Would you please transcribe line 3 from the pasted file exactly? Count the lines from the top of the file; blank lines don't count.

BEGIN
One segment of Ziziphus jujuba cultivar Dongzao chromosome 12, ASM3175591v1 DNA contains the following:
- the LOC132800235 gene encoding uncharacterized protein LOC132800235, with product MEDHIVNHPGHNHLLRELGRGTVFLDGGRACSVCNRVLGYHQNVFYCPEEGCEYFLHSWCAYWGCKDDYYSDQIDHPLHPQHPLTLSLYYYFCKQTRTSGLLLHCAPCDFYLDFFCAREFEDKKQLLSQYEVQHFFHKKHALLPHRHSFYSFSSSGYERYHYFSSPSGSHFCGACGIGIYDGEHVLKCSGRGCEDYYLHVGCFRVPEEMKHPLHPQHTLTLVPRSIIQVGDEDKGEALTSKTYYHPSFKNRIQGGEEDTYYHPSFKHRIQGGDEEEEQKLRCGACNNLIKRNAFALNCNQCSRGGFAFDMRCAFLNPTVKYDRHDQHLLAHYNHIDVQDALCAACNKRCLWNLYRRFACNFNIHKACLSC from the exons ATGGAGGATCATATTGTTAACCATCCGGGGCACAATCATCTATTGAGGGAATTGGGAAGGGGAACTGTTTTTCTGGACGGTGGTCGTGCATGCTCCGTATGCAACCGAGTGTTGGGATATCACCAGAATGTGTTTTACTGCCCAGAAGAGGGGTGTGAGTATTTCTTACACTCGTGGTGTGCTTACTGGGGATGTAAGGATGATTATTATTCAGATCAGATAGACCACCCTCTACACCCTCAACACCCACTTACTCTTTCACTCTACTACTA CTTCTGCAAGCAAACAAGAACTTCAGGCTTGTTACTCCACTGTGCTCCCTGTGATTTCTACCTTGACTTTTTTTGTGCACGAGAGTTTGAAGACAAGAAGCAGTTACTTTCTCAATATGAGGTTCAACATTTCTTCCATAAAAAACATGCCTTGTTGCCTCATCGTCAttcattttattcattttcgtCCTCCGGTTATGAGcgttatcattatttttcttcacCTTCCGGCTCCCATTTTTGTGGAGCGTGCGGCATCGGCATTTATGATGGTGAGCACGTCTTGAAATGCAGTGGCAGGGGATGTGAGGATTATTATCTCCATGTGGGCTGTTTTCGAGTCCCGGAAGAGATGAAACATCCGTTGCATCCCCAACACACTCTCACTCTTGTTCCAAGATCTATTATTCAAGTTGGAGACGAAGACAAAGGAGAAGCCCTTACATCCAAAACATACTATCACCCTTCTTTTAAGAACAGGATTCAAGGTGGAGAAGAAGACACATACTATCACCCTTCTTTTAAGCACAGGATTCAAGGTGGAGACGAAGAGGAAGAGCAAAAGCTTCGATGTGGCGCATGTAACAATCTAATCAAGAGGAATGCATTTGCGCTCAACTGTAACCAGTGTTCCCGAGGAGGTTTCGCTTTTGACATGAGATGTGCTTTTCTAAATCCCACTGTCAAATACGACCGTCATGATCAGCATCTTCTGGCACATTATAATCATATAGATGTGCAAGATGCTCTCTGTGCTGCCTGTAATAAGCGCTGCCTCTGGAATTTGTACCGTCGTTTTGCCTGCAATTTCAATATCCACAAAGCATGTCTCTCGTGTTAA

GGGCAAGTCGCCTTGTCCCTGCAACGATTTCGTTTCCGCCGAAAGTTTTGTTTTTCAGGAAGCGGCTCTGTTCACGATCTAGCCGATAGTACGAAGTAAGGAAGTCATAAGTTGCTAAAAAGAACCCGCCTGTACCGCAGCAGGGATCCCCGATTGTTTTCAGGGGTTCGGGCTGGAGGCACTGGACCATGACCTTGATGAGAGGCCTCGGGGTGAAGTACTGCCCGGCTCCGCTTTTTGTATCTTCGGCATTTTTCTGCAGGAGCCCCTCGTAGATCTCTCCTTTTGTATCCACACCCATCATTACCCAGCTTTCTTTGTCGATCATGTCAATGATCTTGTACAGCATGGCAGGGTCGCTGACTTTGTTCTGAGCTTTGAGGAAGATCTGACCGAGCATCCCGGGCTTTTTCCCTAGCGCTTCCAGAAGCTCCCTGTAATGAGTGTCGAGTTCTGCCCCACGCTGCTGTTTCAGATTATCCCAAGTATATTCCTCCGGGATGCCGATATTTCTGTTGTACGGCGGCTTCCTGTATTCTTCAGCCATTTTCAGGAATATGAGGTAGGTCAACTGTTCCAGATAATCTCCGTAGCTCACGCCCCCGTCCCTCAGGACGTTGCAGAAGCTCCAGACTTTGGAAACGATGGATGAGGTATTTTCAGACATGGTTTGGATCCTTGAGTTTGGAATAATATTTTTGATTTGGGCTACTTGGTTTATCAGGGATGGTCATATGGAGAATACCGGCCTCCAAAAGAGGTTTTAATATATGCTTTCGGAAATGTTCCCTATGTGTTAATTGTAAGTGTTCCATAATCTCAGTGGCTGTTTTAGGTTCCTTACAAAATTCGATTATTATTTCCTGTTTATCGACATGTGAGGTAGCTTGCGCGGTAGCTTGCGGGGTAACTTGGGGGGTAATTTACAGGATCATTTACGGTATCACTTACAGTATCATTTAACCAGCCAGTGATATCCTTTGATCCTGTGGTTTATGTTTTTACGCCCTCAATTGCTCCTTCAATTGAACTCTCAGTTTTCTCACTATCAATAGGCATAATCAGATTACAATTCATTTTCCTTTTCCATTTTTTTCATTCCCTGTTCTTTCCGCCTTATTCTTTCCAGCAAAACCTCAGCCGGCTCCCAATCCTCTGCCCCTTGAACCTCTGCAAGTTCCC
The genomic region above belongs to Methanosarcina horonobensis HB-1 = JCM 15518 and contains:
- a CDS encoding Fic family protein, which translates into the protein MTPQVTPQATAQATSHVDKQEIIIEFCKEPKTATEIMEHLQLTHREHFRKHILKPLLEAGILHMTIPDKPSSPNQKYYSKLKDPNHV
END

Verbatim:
GGGCAAGTCGCCTTGTCCCTGCAACGATTTCGTTTCCGCCGAAAGTTTTGTTTTTCAGGAAGCGGCTCTGTTCACGATCTAGCCGATAGTACGAAGTAAGGAAGTCATAAGTTGCTAAAAAGAACCCGCCTGTACCGCAGCAGGGATCCCCGATTGTTTTCAGGGGTTCGGGCTGGAGGCACTGGACCATGACCTTGATGAGAGGCCTCGGGGTGAAGTACTGCCCGGCTCCGCTTTTTGTATCTTCGGCATTTTTCTGCAGGAGCCCCTCGTAGATCTCTCCTTTTGTATCCACACCCATCATTACCCAGCTTTCTTTGTCGATCATGTCAATGATCTTGTACAGCATGGCAGGGTCGCTGACTTTGTTCTGAGCTTTGAGGAAGATCTGACCGAGCATCCCGGGCTTTTTCCCTAGCGCTTCCAGAAGCTCCCTGTAATGAGTGTCGAGTTCTGCCCCACGCTGCTGTTTCAGATTATCCCAAGTATATTCCTCCGGGATGCCGATATTTCTGTTGTACGGCGGCTTCCTGTATTCTTCAGCCATTTTCAGGAATATGAGGTAGGTCAACTGTTCCAGATAATCTCCGTAGCTCACGCCCCCGTCCCTCAGGACGTTGCAGAAGCTCCAGACTTTGGAAACGATGGATGAGGTATTTTCAGACATGGTTTGGATCCTTGAGTTTGGAATAATATTTTTGATTTGGGCTACTTGGTTTATCAGGGATGGTCATATGGAGAATACCGGCCTCCAAAAGAGGTTTTAATATATGCTTTCGGAAATGTTCCCTATGTGTTAATTGTAAGTGTTCCATAATCTCAGTGGCTGTTTTAGGTTCCTTACAAAATTCGATTATTATTTCCTGTTTATCGACATGTGAGGTAGCTTGCGCGGTAGCTTGCGGGGTAACTTGGGGGGTAATTTACAGGATCATTTACGGTATCACTTACAGTATCATTTAACCAGCCAGTGATATCCTTTGATCCTGTGGTTTATGTTTTTACGCCCTCAATTGCTCCTTCAATTGAACTCTCAGTTTTCTCACTATCAATAGGCATAATCAGATTACAATTCATTTTCCTTTTCCATTTTTTTCATTCCCTGTTCTTTCCGCCTTATTCTTTCCAGCAAAACCTCAGCCGGCTCCCAATCCTCTGCCCCTTGAACCTCTGCAAGTTCCC